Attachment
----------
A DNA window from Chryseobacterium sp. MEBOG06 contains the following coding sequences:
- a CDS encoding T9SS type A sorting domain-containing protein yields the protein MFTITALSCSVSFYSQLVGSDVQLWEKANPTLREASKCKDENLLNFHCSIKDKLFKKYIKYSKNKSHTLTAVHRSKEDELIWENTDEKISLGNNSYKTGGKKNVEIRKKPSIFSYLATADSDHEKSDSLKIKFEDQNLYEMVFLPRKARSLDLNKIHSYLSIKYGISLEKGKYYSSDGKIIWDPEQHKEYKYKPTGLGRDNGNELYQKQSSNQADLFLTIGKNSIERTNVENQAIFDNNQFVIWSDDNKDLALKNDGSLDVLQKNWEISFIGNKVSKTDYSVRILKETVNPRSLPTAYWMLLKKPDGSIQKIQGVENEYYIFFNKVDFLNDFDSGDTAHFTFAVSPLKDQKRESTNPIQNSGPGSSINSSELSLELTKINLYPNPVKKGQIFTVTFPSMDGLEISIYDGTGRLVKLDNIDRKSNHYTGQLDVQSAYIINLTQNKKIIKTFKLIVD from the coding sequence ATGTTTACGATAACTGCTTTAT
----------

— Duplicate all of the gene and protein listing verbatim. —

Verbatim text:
A DNA window from Chryseobacterium sp. MEBOG06 contains the following coding sequences:
- a CDS encoding T9SS type A sorting domain-containing protein yields the protein MFTITALSCSVSFYSQLVGSDVQLWEKANPTLREASKCKDENLLNFHCSIKDKLFKKYIKYSKNKSHTLTAVHRSKEDELIWENTDEKISLGNNSYKTGGKKNVEIRKKPSIFSYLATADSDHEKSDSLKIKFEDQNLYEMVFLPRKARSLDLNKIHSYLSIKYGISLEKGKYYSSDGKIIWDPEQHKEYKYKPTGLGRDNGNELYQKQSSNQADLFLTIGKNSIERTNVENQAIFDNNQFVIWSDDNKDLALKNDGSLDVLQKNWEISFIGNKVSKTDYSVRILKETVNPRSLPTAYWMLLKKPDGSIQKIQGVENEYYIFFNKVDFLNDFDSGDTAHFTFAVSPLKDQKRESTNPIQNSGPGSSINSSELSLELTKINLYPNPVKKGQIFTVTFPSMDGLEISIYDGTGRLVKLDNIDRKSNHYTGQLDVQSAYIINLTQNKKIIKTFKLIVD from the coding sequence ATGTTTACGATAACTGCTTTAT